Peninsula Home Care Eases Fears of Falling for Seniors

Fall Education and Prevention Campaign Helps Seniors Stay Safe and Independent

SALISBURY, MD – Someone’s “first fall” can end up being their last and devastating to their quality of life.  It can end mobility as they know it and can quickly transition a spouse or child into a caregiver role.  Annually, falls are reported by one-third of all people 65 and older and two-thirds of those who fall will fall again within six months.  Falls are the leading cause of death from injury among people 65 or over.

“One of the very first steps our team takes when visiting a new patient is a home assessment,” said Nancy Bagwell, area director of operations for Peninsula Home Care.  “We know people want to be home to recover from their illness or injury but we need to make sure home is as safe and comfortable as possible.  The last thing they want is to fall trying to get from their living room to the bathroom and end up back in the hospital.  We look for fall risk factors such as area rugs and loose cords and want to make sure they have proper lighting for moving around their home safely.”

Fall prevention is critical for seniors and can help them lead a safer and healthier life. Knowing the more common risk factors for falls is critical to prevention.

Download our Fall Prevention Tips Here.

Fall Prevention Tips from Peninsula Home Care!

Top Five Fall Risk Factors


1. Vision

Age-related vision diseases can increase the risk of falling. Cataracts and glaucoma alter older people’s depth perception, visual acuity, peripheral vision and susceptibility to glare. These limitations hinder their ability to safely negotiate their environment, whether it be in their own home or in a shopping mall.

Prevention Tips

  • Have regular checkups by an ophthalmologist to discern the extent of age-related eye diseases such as cataracts and glaucoma.
  • Use color and contrast to define balance-aiding objects in the home (e.g., grab bars and handrails).
  • Add contrasting color strips to first and last steps to identify change of level.

2. Medication

Sedatives, anti-depressants, and anti-psychotic drugs can contribute to falls by reducing mental alertness, worsening balance and gait, and causing drops in systolic blood pressure while standing. Additionally, people taking multiple medications are at greater risk of falling.

Prevention Tips

  • Know the common side effects of all medications taken.
  • Remove all out-of-date medications and those no longer in use.
  • Have a physician or pharmacist conduct a “brown bag” medicine review of all current medications.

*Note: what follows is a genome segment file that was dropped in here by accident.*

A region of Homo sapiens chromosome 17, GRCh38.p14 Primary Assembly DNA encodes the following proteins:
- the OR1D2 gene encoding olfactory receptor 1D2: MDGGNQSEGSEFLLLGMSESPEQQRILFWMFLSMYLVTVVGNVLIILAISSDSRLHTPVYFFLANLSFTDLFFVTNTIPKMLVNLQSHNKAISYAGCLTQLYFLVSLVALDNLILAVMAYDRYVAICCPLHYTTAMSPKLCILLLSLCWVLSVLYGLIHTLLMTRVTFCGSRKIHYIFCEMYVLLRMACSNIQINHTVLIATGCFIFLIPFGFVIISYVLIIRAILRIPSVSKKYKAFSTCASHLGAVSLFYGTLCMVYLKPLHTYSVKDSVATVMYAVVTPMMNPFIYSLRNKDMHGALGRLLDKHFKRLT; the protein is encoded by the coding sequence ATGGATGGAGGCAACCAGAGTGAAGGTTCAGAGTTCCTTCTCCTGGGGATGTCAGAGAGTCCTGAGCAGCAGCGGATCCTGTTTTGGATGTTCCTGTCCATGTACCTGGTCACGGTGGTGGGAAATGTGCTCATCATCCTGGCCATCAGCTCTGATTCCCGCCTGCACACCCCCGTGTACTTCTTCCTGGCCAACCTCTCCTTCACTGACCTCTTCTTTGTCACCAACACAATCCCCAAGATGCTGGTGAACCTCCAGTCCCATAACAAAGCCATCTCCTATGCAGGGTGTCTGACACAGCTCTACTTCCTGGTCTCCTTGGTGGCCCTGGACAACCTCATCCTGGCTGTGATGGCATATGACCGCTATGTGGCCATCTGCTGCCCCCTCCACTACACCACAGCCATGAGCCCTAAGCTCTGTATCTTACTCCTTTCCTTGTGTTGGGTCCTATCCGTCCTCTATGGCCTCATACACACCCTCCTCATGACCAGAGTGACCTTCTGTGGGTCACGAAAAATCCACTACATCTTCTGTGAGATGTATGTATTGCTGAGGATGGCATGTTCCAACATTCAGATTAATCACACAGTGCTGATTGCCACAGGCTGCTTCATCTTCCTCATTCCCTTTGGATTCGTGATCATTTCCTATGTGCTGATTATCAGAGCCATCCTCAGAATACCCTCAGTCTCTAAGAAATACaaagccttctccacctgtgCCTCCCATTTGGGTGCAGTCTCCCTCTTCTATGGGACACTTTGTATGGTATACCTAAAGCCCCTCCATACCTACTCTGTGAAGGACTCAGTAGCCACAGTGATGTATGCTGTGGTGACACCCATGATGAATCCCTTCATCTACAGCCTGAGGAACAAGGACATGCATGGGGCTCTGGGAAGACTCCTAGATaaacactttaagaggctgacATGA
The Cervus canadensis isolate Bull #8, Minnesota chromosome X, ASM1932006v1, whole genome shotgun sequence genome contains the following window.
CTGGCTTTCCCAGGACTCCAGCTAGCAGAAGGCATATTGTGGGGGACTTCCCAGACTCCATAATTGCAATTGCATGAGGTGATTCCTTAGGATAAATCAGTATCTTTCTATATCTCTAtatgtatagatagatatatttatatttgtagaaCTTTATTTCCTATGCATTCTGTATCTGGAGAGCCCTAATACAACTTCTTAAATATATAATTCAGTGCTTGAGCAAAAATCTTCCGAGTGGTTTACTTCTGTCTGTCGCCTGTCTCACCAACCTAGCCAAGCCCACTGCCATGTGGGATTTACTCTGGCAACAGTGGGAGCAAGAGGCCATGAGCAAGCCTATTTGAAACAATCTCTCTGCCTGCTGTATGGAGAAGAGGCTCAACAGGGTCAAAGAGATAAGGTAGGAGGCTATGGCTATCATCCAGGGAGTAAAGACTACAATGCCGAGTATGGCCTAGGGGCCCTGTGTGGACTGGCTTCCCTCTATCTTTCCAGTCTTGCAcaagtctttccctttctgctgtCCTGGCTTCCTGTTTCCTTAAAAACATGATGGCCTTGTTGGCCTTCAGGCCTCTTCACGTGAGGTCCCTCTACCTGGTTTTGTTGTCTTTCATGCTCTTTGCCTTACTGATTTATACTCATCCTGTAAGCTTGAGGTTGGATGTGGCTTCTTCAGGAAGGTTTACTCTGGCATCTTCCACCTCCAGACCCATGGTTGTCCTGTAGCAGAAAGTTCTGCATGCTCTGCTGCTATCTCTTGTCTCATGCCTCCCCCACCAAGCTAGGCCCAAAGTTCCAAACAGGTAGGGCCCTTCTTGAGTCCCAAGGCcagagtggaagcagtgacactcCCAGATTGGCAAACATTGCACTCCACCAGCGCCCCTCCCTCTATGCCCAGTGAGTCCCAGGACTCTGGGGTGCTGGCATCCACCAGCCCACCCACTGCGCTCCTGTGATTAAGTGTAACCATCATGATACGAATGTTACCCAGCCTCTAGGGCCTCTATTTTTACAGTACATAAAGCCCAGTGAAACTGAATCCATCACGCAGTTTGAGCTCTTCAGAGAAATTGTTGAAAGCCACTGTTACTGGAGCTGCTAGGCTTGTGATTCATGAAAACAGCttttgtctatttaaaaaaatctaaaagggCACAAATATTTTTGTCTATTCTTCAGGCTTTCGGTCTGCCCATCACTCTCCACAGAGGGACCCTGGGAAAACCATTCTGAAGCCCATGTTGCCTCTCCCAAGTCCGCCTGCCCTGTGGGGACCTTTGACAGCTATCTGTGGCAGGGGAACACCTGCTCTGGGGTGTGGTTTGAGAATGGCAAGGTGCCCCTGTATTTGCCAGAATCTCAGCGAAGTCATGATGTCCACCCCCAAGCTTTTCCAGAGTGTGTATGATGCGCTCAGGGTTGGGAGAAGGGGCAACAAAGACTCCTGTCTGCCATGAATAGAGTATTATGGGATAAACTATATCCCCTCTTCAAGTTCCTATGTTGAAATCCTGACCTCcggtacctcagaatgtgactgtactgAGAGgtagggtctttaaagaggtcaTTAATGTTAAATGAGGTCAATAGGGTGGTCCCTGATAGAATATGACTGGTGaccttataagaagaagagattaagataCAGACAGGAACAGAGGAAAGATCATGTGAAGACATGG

3. Balance

Your balance gets worse as you age.  Adding balance exercises into your physical activity can help.

Always hold onto a chair or table when with one hand when trying a new balance exercise. As you improve, you can just rest your fingertips on the table or chair. Also, have someone next to you when doing balance exercises for the first time – the person can help steady you or catch you if you fall.


4. Lack of physical activity

Failure to exercise regularly results in poor muscle tone, decreased strength, and loss of bone mass and flexibility. All contribute to falls and the severity of injury due to falls.

Prevention Tips

Engage regularly (e.g., every other day for about 15 minutes daily) in exercise designed to increase muscle and bone strength, and to improve balance and flexibility.

Undertake daily activities in a safe manner, such as reaching and bending properly, taking time to recover balance when rising from a chair or bed, learning the proper way to fall, and learning how to recover after a fall.

Wear proper fitting, supportive shoes with low heels or rubber soles.


5. Environment

At least one-third of all elderly falls involve environmental hazards in the home. The most common hazard for falls is tripping over objects on the floor. Other factors include poor lighting, loose rugs, lack of grab bars or poorly located/mounted grab bars, and unsteady furniture.

Prevention Tips

Conduct a walk-through of your home to identify possible problems that may lead to falling. A home visit by an occupational therapist might is helpful because they are trained to identify risk factors and recommend appropriate actions.


About Peninsula Home Care

Providing care for more than 30 years, Peninsula Home Care, in Salisbury and Ocean Pines/Berlin, Maryland, ensures that all patients are involved in their plan of care and strives to give them every opportunity to maintain their independence in the home. The agency has served more than 39,000 patients on Delmarva and was designated as a Peninsula Regional Medical Center preferred home care provider in 2017.  For more information, visit www.peninsulahomecare.com.

 


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